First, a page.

Defendant, Salvatore Gargiliana, was convicted before a jury, in the Circuit Court of Randolph County, upon an indictment charging him with having, 'on the ___ day of _____, 1952, * * * unlawfully and wilfully', upon a named person, made 'an assault with intent to unlawfully, feloniously and wilfully commit the detestable and abominable crime against nature, by then and there * * * attempting * * * to feloniously and wilfully have carnal knowledge' of the body of that person, whereby defendant did 'attempt to unlawfully, feloniously and wilfully have carnal knowledge of the body of the said' person, by the anus. The verdict of the jury, properly signed, reads: '7-8-52 Your Honor, we, the jury find the defendant guilty as charged.' A motion of defendant to set aside the verdict, timely made, was overruled, and a judgment was entered sentencing defendant to the state penitentiary for a term 'of one to ten years'. This Court granted a writ of error.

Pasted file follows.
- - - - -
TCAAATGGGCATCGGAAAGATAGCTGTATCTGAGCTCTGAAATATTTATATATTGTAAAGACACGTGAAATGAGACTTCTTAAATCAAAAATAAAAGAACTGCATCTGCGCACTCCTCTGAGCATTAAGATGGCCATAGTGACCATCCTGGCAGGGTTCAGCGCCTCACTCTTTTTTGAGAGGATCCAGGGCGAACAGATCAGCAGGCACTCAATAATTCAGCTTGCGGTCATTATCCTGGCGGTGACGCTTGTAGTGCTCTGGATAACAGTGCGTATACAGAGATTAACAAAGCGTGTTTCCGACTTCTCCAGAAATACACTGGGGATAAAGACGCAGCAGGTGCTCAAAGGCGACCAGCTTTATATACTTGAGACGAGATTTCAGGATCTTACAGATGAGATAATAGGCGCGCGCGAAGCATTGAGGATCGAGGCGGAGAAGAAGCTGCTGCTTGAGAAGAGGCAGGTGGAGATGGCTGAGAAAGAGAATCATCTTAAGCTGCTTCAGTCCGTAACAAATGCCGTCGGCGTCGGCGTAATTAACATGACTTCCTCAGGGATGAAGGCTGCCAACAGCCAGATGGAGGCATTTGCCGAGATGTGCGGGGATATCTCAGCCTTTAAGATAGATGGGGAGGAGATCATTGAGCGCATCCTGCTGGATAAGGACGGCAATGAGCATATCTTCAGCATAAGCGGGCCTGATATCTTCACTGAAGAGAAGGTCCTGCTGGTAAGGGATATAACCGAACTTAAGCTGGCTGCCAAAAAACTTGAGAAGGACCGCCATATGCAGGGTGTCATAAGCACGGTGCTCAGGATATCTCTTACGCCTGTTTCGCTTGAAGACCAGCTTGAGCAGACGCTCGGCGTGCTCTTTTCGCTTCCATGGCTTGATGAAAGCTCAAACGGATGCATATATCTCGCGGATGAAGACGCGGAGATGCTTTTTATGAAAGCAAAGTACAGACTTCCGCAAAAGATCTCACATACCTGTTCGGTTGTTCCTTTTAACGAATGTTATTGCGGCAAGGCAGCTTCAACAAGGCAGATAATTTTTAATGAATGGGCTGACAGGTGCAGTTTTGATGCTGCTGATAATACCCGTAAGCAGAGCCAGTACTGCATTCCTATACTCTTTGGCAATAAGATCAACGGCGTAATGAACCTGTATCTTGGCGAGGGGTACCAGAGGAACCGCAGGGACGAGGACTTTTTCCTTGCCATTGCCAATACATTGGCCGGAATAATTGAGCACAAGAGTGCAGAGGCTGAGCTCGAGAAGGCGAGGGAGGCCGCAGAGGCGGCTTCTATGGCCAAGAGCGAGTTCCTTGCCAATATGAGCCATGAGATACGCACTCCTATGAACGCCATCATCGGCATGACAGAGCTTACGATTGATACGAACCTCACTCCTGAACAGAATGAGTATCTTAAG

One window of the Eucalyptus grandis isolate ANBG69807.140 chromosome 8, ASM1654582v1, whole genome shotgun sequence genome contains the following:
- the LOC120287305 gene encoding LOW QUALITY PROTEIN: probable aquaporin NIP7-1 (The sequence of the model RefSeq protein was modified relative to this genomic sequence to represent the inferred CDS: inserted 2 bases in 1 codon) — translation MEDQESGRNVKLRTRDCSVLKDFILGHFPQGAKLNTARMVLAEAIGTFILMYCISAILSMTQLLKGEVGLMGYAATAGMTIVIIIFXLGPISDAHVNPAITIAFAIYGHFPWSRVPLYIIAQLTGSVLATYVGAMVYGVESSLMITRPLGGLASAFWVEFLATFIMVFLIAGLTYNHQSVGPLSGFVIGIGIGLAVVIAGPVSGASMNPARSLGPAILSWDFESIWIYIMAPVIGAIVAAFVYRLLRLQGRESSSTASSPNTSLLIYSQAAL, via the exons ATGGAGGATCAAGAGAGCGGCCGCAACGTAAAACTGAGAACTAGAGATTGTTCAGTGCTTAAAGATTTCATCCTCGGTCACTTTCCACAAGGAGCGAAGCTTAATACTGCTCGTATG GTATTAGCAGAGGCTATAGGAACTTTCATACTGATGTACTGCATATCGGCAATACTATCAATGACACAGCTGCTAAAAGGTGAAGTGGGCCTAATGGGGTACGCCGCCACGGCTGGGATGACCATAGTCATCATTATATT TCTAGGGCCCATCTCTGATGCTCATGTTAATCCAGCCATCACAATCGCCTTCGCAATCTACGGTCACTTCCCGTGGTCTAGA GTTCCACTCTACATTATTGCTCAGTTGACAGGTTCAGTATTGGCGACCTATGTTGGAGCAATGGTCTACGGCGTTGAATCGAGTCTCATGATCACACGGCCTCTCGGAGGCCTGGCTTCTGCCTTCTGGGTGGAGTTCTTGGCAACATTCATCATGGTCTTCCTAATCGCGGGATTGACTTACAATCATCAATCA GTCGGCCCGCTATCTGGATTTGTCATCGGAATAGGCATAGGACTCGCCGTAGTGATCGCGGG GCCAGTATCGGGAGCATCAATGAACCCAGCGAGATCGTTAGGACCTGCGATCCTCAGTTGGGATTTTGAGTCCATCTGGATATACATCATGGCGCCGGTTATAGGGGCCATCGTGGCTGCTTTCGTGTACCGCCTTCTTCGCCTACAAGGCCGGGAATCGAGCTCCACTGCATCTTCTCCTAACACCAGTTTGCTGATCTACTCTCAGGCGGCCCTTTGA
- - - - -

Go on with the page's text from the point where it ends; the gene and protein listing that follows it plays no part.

The propositions involved in the several assignments of error made by defendant are: (1) Defendant was not afforded an impartial panel of twenty jurors from which the jurors to try the case could be selected; and (2) the State was permitted to offer evidence of the commission by defendant of numerous separate and distinct violations, for some of which he was then under indictment.